Delta has the B717 and A220 as small mainline aircraft so it can bridge the gap between the number of large regional aircraft and mainline. Neither AAL or UAL were interested in small mainline aircraft and that could put them both at a significant disadvantage to Delta as networks have to shrink.

    CVG and RDU are still predominantly Delta dominated; they can cut regional jet operations and still dominate the market. Boston is competitive but half of B6′ Boston is operated by E190s – far more expensive to operate on a per seat basis than the E175. The big 3 have been much more aggressive in adjusting their schedules; the low cost carriers will follow eventually. LUV will be at a particular disadvantage operating aircraft with a minimum of 140 seats on flights that will carry far fewer people.

    LAX and NYC were not among the list of AAL’s most profitable hubs for years, in part because of their poor financially performing international flights from those cities. They justified a lot of hubs based on the strategic importance of those cities but cannot sustain those losses any longer.

    And even if American pulls back in LA and on the west coast via a partnership with AS, they will be giving most of the revenue away since US airlines cannot have revenue sharing joint ventures with each other.

    oh, and the AA SEA international gateway will never happen.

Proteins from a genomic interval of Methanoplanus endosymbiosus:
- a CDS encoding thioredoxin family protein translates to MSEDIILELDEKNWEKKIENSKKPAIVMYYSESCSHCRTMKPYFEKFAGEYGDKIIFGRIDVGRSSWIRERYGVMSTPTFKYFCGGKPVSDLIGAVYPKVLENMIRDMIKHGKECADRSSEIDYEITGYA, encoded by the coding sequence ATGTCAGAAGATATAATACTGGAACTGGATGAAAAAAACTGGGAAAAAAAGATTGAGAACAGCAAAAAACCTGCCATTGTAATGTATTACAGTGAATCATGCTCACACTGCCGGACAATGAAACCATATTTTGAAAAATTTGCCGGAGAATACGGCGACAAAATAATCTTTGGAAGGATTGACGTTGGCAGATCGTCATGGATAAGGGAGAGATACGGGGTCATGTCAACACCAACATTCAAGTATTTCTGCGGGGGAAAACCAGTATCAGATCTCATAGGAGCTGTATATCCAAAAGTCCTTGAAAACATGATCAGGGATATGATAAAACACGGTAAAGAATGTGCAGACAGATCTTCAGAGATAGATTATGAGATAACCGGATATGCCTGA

AAL now has to figure out how to shrink its costs down to a size that reflects its position of being a much less international airline.

    1. you have no idea what you are talking about with B6 E90s. They have much lower cost than any legcy RJ. E90 vs E75 same number of pilots, same number of FAs and 24 more seats. Even if the pilots are paid a little more and fuel cost is a little higher, that’s peanuts compared to the 24 additional seats you get.

      Let’s just put it this way. DL normally lose about 15% in RASM on a route when it upgauges from 76 seaters to the smallest mainline B717. Unless 717’s CASM is more than 20% lower than 76 seaters, it would not make any sense to upgauge. Yet, it continuously upgauge to B717 whenever possible. That should tell you how terrible the CASM on these RJs are.

      Put it another way, B6 E90s cost are 20% higher than A320s when adjusted for stage length. Legacy costs adjusted for stage length are anywhere from 18 to 25% higher than B6’s costs. So E90 cost for B6 is about average for legacy aircraft.